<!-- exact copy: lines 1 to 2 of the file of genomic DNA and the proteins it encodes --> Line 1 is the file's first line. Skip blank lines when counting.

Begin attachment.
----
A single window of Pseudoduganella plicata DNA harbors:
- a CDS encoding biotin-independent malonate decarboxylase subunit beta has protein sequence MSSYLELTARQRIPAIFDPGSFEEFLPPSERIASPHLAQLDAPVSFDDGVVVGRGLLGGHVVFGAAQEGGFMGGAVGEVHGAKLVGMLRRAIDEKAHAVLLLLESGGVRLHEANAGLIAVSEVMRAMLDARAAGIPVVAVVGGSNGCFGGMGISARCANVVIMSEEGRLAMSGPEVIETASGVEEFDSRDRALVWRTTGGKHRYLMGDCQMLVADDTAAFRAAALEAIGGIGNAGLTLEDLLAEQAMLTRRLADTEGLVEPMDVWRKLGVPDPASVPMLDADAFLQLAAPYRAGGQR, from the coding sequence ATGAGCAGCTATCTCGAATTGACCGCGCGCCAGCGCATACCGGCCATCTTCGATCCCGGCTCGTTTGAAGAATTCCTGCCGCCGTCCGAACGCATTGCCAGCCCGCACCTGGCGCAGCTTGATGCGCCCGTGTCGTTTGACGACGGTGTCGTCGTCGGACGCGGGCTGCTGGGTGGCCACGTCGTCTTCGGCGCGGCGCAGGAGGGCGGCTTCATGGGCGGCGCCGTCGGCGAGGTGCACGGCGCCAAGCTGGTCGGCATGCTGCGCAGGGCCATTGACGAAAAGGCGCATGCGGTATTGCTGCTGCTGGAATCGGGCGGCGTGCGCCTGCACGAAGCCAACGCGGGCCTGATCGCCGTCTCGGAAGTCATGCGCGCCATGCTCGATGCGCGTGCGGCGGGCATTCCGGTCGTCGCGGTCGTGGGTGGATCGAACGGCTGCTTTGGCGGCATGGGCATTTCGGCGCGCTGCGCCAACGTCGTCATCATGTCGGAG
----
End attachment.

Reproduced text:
A single window of Pseudoduganella plicata DNA harbors:
- a CDS encoding biotin-independent malonate decarboxylase subunit beta has protein sequence MSSYLELTARQRIPAIFDPGSFEEFLPPSERIASPHLAQLDAPVSFDDGVVVGRGLLGGHVVFGAAQEGGFMGGAVGEVHGAKLVGMLRRAIDEKAHAVLLLLESGGVRLHEANAGLIAVSEVMRAMLDARAAGIPVVAVVGGSNGCFGGMGISARCANVVIMSEEGRLAMSGPEVIETASGVEEFDSRDRALVWRTTGGKHRYLMGDCQMLVADDTAAFRAAALEAIGGIGNAGLTLEDLLAEQAMLTRRLADTEGLVEPMDVWRKLGVPDPASVPMLDADAFLQLAAPYRAGGQR, from the coding sequence ATGAGCAGCTATCTCGAATTGACCGCGCGCCAGCGCATACCGGCCATCTTCGATCCCGGCTCGTTTGAAGAATTCCTGCCGCCGTCCGAACGCATTGCCAGCCCGCACCTGGCGCAGCTTGATGCGCCCGTGTCGTTTGACGACGGTGTCGTCGTCGGACGCGGGCTGCTGGGTGGCCACGTCGTCTTCGGCGCGGCGCAGGAGGGCGGCTTCATGGGCGGCGCCGTCGGCGAGGTGCACGGCGCCAAGCTGGTCGGCATGCTGCGCAGGGCCATTGACGAAAAGGCGCATGCGGTATTGCTGCTGCTGGAATCGGGCGGCGTGCGCCTGCACGAAGCCAACGCGGGCCTGATCGCCGTCTCGGAAGTCATGCGCGCCATGCTCGATGCGCGTGCGGCGGGCATTCCGGTCGTCGCGGTCGTGGGTGGATCGAACGGCTGCTTTGGCGGCATGGGCATTTCGGCGCGCTGCGCCAACGTCGTCATCATGTCGGAG